So, given that, here are some tentative generalizations: first, wartime conditions justify -- and often enough require -- restrictions or actions that wouldn't be justifiable at all otherwise. And second, the ideological component of this struggle needs to be recognized and managed -- but we shouldn't be complacent that, in the fight with this particular enemy, our notion of civil rights and religious tolerance will be seen as a strength rather than a sign of decadent weakness. In the end, then, I come down on the side of those who say we should recognize the constitutional right of the mosque proponents to go ahead, but that we should make every effort to persuade/pressure them not to do so. This is a position shared by at least some moderate Muslims too, as this article indicates: "Ground Zero Mosque Splits Muslims", and they'll need the support of non-Muslims so they're not further isolated.

Monday, August 16, 2010

Freedom and coercion

Crooked Timber often affords a rich lode of material illustrating the state of the contemporary left, the latest example being a post and comment thread ostensibly about the non-existence or at least unattractiveness of libertarian utopias. It quickly spun off another thread, though, on the non-existence of the voluntary or of free choice and the ubiquity of coercion, and I've joined in repeatedly.

Now, it's easy enough to see why those with an interest themselves in coercing would like to deny the voluntary -- if everything is "coercive" then all that matters is that my coercion triumphs, and I no longer have to worry about justifying it. But it's interesting to witness how this operates like a kind of intellectual quicksand, pulling those who use it into increasingly extreme claims that eventually threaten to drown their own moral/political position. So, for example, it's not enough just to assert that people in conditions of great duress are so constrained in their options that they're effectively coerced (e.g., everybody except Jack Benny understands that "Your money or your life" isn't a real choice), because everybody also recognizes that such constrained conditions are rare. In order, then, to extend the operation of your counter-coercion, so to speak, you have to start arguing that the bad coercion is everywhere, from "norm-enforcement", to advertising and propaganda, to "rhetoric, speech, persuasion, marketing, influence, charisma, and so forth" (this last was overtly conceded not to be coercion per se, but supposedly enough like coercion to pose a problem for those who would like to uphold the voluntary as a social/political goal, e.g., libertarians). But this of course, by undercutting the whole notion of free choice or free will, threatens to undermine the moral foundations of political choice and action as well. One commenter (John Protevi), seeing this danger, attempted to dodge it by avoiding dealing with the individual level at all, instead looking only "below", to neurological processes, and "above", to the impersonal machinations of collective entities -- but this then leaves you with no good-faith way of speaking about an individual's moral/political responsibility at all. It should be a sign you've sunk too far when you find that your picture of the world consists only of neural robots, on the one hand, and "emergent" entities of vast size and power, on the other.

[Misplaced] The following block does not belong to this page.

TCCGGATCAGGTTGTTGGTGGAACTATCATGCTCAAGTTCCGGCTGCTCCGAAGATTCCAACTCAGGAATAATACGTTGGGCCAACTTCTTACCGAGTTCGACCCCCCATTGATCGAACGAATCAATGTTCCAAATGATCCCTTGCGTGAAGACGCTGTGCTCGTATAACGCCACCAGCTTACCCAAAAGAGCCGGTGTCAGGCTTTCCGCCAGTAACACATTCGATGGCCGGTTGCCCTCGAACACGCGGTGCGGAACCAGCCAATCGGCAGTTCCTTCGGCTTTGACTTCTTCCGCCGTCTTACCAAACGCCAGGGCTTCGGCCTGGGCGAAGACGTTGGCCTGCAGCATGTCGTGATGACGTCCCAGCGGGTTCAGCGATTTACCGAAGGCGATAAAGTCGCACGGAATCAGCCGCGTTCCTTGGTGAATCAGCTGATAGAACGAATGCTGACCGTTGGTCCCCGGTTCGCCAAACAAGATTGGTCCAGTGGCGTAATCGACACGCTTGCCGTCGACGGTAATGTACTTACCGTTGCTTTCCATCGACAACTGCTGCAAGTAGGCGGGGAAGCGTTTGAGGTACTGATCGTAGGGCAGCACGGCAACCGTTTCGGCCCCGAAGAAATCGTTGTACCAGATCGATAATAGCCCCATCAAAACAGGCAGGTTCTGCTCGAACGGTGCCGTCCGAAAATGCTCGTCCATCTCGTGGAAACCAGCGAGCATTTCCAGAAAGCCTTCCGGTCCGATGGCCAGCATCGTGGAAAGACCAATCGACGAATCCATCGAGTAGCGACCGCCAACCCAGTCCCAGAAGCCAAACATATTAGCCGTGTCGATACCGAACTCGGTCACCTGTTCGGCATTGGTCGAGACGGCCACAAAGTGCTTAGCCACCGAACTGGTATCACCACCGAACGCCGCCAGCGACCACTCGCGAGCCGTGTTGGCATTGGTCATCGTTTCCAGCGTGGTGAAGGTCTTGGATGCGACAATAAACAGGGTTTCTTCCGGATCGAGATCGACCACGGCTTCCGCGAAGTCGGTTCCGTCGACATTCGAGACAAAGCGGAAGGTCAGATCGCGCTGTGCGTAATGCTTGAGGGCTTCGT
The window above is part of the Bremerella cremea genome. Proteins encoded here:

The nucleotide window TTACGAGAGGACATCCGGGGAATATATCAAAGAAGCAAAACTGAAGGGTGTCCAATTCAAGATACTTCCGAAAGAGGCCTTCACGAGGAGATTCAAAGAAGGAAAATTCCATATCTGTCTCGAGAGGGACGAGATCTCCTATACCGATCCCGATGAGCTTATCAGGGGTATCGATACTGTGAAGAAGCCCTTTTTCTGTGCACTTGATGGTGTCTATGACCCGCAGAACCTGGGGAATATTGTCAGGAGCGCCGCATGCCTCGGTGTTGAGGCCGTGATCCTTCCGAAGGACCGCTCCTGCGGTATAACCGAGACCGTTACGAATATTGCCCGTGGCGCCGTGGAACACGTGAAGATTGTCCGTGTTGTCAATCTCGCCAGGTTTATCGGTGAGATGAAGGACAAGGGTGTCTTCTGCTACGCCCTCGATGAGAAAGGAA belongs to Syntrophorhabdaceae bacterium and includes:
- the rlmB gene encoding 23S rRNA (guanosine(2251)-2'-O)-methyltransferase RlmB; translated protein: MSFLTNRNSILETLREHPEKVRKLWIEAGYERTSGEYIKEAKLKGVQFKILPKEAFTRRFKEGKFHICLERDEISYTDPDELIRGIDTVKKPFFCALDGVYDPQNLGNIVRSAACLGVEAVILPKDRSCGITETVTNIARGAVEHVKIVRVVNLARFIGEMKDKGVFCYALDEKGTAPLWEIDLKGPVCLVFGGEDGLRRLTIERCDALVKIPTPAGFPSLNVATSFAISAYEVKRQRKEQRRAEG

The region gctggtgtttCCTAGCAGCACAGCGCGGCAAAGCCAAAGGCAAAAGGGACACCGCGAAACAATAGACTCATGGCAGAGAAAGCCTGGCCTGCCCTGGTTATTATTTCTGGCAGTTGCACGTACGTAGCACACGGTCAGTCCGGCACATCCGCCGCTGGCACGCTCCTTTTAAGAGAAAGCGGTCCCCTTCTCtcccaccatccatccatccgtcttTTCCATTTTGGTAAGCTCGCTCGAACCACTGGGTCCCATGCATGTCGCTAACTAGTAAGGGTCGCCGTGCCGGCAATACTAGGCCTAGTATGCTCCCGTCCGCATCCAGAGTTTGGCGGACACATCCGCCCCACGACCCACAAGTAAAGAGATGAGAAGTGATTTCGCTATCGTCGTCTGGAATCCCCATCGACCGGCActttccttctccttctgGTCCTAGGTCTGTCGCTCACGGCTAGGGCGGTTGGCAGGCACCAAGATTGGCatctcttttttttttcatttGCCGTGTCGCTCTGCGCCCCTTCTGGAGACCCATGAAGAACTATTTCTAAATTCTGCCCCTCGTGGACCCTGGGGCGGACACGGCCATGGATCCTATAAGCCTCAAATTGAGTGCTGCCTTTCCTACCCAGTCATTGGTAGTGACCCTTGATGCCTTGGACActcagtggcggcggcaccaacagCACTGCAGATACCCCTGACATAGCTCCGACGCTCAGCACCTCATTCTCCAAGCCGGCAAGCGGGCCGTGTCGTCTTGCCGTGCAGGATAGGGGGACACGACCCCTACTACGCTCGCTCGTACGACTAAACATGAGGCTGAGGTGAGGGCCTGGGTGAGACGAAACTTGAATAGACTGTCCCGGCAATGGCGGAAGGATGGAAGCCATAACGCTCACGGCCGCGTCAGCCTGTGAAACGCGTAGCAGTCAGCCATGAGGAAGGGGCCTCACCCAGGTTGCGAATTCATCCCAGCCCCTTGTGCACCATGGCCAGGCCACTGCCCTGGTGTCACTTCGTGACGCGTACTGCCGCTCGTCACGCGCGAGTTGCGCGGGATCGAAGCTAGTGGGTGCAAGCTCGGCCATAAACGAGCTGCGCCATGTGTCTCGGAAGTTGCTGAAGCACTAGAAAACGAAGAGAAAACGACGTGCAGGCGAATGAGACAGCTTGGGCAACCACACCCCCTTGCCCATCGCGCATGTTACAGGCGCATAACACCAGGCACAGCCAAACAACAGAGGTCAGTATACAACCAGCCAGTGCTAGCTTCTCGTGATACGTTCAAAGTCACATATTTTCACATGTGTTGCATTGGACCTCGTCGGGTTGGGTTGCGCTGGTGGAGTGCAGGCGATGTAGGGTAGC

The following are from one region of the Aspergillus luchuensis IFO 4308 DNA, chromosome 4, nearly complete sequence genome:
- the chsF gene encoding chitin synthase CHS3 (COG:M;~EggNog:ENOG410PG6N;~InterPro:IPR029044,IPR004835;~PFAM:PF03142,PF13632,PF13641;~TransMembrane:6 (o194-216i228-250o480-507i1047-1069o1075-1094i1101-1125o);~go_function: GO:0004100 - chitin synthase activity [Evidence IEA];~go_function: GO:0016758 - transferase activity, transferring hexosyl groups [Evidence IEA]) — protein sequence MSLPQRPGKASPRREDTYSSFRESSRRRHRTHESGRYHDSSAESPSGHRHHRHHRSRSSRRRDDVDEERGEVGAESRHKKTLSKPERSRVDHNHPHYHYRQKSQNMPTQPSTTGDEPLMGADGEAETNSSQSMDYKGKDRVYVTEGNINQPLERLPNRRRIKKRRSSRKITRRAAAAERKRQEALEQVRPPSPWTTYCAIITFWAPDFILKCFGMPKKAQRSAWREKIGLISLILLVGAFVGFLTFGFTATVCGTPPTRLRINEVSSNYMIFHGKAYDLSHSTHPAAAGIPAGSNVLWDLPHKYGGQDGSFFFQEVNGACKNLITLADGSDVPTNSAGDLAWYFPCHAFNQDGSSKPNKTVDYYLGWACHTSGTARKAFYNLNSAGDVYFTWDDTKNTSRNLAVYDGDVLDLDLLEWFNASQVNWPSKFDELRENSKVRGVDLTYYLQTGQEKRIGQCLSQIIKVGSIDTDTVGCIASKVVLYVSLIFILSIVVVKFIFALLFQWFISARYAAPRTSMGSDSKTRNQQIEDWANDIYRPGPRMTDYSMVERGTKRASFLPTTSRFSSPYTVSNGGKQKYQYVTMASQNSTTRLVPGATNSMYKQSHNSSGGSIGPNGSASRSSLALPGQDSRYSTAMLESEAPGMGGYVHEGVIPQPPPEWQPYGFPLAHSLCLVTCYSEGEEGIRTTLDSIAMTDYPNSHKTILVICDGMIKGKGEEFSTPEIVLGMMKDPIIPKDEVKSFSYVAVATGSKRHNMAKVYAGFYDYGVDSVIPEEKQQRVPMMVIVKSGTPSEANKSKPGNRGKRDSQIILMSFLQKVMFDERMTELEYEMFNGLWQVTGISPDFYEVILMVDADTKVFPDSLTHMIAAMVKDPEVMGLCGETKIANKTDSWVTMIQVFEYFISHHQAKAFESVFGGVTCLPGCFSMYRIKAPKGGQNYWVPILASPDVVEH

As I said toward the end of the thread, "I think that olde problem of free-will resurfaces again and again, no matter how quickly you try to change the subject." And my last comment was this:
1) Science won’t ever get us out of the free-will/determinism dilemma, because of what we are and how we’re situated in the world—the only way out is to hold onto both. This approach actually has a name—compatibilism—and it involves the recognition that we have, and need to have, two distinct stances in regard to our experience and behavior.
2) Trying to mix those stances, as when we try to use science to draw moral/political conclusions, leads us not just into confusion, but into error, both moral and empirical.
Which was maybe a bit too brief -- this post on another blog from some years ago expands it a little better.

Sunday, August 15, 2010

Those not busy being born ...

... are busy dying, as B. Zimmerman said.

I wanted to expand on a quick remark in a previous post, where I said "... without growth, this is not a civilization that will simply stagnate (much less settle into some bucolic steady-state) -- it will tear itself apart in a zero-sum war of all against all." Why is that?

Primarily because people have aspirations, material aspirations -- for themselves, obviously, but perhaps even more strongly for their children. As long as the economic game in which they're engaged is positive sum -- i.e. as long as the economy, over the long haul, grows, the pie expands -- there is at least the potential for those aspirations to be realized for everyone, and this is widely understood. But once long-term growth comes to a halt, the only way any one player can realize his/her aspirations is to deprive another of theirs -- the zero-sum Hobbesian hell mentioned above.